Lateral (a) and axial (b) images from preoperative computed tomography scan showing the retained bullet and compression of thecal sac. Air can be seen within the spinal canal secondary to the penetrating injury.


Neurosurgical intervention

When the T12 to L3 laminectomy was performed, the bullet was found lodged in the L1/2 disc space and the left L2 pedicle was destroyed. Utilizing a rough diamond burr, the retained bullet fragment was removed and the cauda equina was decompressed [ Figure 2 ]. At L1 and L2, a large traumatic durotomy was identified on the left side and repaired using interrupted 4-0 Nurolon® sutures and bolstered with DuraGen® overlay and Adherus® dural sealant. Finally, pedicle screws were placed from T12 to L3, excluding the left L2 pedicle [e.g., Video 1 ]. The patient, unfortunately, remained paraplegic without sphincter function at 1-year follow-up.

Video 1

Figure 2:

Photograph of surgical removal of bullet from the cauda equina.



Decompression should be considered for any patient with an incomplete neurological injury with associated spinal canal compromise (ideally within 24–48 hours of injury). The main surgical indications for bullet retrieval include progressive clinical deterioration secondary to incomplete injury of cord;[ 5 ] migration of a bullet within the spinal canal,[ 4 , 5 ] with resultant neurological deficit;[ 2 ] dural leaks leading to impending risk of infection/meningitis;[ 5 ] cauda equina injuries in which retained fragments can contribute to chronic pain syndromes;[ 1 ] and possible copper/lead toxicity.[ 5 , 6 ] In addition to these indications, Gupta et al.[ 3 ] added that surgery should be performed “to achieve reduction in infective complications and spinal stabilization.” Moreover, Kumar et al.,[ 5 ] proposed that if a cerebral spinal fluid leak is present, one should not attempt exploration until conservative management alternatives with antibiotic coverage have been exhausted.

Notably, patients with lesions between T12 and L4 experience significantly greater motor recovery after removal of the bullet versus patients with no bullet removal.[ 8 ] Early bullet removal is also endorsed when there is abdominal involvement to avoid septic complications.[ 7 ]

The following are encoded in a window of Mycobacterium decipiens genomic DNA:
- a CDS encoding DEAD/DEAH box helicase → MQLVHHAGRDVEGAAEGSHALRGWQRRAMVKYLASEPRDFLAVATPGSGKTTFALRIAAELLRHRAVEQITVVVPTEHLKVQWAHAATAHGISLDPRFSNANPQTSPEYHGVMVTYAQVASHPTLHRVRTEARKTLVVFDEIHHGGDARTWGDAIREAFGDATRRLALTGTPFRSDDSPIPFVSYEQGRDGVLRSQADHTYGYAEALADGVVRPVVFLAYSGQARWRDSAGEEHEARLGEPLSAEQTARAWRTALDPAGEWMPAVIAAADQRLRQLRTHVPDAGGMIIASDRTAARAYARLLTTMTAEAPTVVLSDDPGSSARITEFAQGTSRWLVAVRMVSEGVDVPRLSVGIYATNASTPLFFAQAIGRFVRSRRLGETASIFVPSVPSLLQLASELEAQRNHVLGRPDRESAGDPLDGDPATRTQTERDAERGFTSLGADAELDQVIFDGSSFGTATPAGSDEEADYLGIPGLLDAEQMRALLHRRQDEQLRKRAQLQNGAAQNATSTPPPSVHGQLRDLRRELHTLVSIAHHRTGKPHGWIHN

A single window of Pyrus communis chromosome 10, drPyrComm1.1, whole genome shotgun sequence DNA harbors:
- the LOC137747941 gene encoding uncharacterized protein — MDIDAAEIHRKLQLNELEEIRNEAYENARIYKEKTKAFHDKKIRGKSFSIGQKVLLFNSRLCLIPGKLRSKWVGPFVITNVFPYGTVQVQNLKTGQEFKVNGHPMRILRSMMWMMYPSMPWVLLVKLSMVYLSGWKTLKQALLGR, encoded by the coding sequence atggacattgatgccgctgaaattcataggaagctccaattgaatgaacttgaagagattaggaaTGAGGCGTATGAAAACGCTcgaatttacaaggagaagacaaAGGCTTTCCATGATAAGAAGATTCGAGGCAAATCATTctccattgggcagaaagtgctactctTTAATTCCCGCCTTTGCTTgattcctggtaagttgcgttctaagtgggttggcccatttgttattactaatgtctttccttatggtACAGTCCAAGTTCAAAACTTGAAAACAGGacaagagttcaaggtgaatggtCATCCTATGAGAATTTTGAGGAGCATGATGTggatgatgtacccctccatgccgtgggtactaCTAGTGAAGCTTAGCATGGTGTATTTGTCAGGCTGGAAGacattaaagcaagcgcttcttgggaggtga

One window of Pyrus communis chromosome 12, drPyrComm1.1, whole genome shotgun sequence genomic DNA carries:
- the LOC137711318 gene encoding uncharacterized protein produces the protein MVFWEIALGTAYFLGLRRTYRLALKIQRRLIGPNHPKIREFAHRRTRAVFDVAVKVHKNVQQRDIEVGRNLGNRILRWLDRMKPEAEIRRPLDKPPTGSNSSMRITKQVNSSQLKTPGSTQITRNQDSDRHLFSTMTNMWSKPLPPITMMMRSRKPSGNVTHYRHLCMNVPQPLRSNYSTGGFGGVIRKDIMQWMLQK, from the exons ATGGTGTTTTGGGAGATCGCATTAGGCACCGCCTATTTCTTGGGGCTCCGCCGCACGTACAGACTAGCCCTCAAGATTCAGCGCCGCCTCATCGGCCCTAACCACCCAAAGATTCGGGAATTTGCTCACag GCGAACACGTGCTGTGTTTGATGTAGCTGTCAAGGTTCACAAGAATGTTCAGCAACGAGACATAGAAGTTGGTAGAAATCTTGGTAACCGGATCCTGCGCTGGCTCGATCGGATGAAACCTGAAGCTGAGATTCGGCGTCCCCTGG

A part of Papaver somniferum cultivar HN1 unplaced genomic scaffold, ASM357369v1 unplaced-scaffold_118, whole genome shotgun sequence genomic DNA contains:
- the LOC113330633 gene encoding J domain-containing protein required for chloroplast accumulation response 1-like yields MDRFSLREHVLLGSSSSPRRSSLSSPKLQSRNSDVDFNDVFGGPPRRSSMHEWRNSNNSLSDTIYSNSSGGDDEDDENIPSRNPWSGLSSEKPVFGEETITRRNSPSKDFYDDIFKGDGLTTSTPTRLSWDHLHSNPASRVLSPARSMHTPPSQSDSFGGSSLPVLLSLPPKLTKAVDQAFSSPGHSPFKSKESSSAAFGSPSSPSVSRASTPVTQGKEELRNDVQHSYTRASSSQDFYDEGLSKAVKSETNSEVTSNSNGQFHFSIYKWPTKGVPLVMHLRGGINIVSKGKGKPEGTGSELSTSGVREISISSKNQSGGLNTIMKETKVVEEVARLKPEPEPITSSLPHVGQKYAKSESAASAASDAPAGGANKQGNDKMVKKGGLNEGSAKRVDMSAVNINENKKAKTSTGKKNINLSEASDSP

Removal of a retained bullet from a penetrating injury to the cauda equina at the L1–L2 level should be considered if there is an incomplete spinal cord injury with progressive neurologic deterioration, migration of the bullet within the spinal canal contributing to an increased deficit, a dural leak, or a significant risk of infection/meningitis.

Declaration of patient consent

Patient’s consent not required as patients identity is not disclosed or compromised.

Financial support and sponsorship


Conflicts of interest

There are no conflicts of interest.

Videos available on:


1. Bhatoe HS, Singh P. Missile injuries of the spine. Neurol India. 2003. 51: 507-11

2. Gupta S, Senger RL. Wandering intraspinal bullet. Br J Neurosurg. 1999. 13: 606-7

3. Gupta SK, Gupta S, Bajaj A, Mohindra S, Khosla VK. Bullet injury to the atlanto-axial region. Neurol India. 2006. 54: 216-7

4. Kafadar AM, Kemerdere R, Isler C, Hanci M. Intradural migration of a bullet following spinal gunshot injury. Spinal Cord. 2006. 44: 326-9

5. Kumar A, Pandey PN, Ghani A, Jaiswal G. Penetrating spinal injuries and their management. J Craniovertebr Junction Spine. 2011. 2: 57-61

6. Linden MA, Manton WI, Stewart RM, Thal ER, Feit H. Lead poisoning from retained bullets. Pathogenesis diagnosis, and management. Ann. 1982. 195: 305-13

7. Romanick PC, Smith TK, Kopaniky DR, Oldfield D. Infection about the spine associated with low-velocity-missile injury to the abdomen. J Bone Joint Surg Am. 1985. 67: 1195-201

8. Waters RL, Adkins RH. The effects of removal of bullet fragments retained in the spinal canal. Spine (Phila Pa 1976). 1991. 16: 934-9

Leave a Reply

Your email address will not be published. Required fields are marked *